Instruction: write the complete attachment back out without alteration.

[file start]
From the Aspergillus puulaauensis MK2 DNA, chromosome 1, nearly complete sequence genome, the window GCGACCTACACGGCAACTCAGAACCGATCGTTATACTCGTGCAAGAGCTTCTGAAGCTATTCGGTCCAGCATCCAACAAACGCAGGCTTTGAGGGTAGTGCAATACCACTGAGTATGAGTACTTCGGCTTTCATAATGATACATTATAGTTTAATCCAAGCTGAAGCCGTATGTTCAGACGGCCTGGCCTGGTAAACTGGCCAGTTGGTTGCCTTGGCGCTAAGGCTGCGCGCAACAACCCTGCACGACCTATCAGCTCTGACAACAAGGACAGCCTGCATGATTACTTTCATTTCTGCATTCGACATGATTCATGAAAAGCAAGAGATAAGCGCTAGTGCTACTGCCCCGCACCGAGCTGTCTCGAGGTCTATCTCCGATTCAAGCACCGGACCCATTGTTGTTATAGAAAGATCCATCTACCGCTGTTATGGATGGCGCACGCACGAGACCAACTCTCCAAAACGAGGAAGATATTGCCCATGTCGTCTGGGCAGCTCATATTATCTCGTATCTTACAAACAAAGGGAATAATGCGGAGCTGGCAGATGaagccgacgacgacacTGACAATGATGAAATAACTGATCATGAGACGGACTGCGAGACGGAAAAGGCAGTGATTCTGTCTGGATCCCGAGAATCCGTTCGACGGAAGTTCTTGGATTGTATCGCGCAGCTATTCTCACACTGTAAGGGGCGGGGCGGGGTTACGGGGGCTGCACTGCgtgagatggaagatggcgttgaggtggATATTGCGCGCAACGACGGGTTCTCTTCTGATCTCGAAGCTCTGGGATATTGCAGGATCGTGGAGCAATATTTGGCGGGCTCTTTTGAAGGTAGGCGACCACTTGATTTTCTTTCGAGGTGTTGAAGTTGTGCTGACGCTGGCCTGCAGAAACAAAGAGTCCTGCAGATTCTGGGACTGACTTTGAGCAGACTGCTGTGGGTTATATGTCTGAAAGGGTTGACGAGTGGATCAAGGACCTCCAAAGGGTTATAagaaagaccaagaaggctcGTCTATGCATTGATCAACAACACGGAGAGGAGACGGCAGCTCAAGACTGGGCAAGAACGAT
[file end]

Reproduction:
From the Aspergillus puulaauensis MK2 DNA, chromosome 1, nearly complete sequence genome, the window GCGACCTACACGGCAACTCAGAACCGATCGTTATACTCGTGCAAGAGCTTCTGAAGCTATTCGGTCCAGCATCCAACAAACGCAGGCTTTGAGGGTAGTGCAATACCACTGAGTATGAGTACTTCGGCTTTCATAATGATACATTATAGTTTAATCCAAGCTGAAGCCGTATGTTCAGACGGCCTGGCCTGGTAAACTGGCCAGTTGGTTGCCTTGGCGCTAAGGCTGCGCGCAACAACCCTGCACGACCTATCAGCTCTGACAACAAGGACAGCCTGCATGATTACTTTCATTTCTGCATTCGACATGATTCATGAAAAGCAAGAGATAAGCGCTAGTGCTACTGCCCCGCACCGAGCTGTCTCGAGGTCTATCTCCGATTCAAGCACCGGACCCATTGTTGTTATAGAAAGATCCATCTACCGCTGTTATGGATGGCGCACGCACGAGACCAACTCTCCAAAACGAGGAAGATATTGCCCATGTCGTCTGGGCAGCTCATATTATCTCGTATCTTACAAACAAAGGGAATAATGCGGAGCTGGCAGATGaagccgacgacgacacTGACAATGATGAAATAACTGATCATGAGACGGACTGCGAGACGGAAAAGGCAGTGATTCTGTCTGGATCCCGAGAATCCGTTCGACGGAAGTTCTTGGATTGTATCGCGCAGCTATTCTCACACTGTAAGGGGCGGGGCGGGGTTACGGGGGCTGCACTGCgtgagatggaagatggcgttgaggtggATATTGCGCGCAACGACGGGTTCTCTTCTGATCTCGAAGCTCTGGGATATTGCAGGATCGTGGAGCAATATTTGGCGGGCTCTTTTGAAGGTAGGCGACCACTTGATTTTCTTTCGAGGTGTTGAAGTTGTGCTGACGCTGGCCTGCAGAAACAAAGAGTCCTGCAGATTCTGGGACTGACTTTGAGCAGACTGCTGTGGGTTATATGTCTGAAAGGGTTGACGAGTGGATCAAGGACCTCCAAAGGGTTATAagaaagaccaagaaggctcGTCTATGCATTGATCAACAACACGGAGAGGAGACGGCAGCTCAAGACTGGGCAAGAACGAT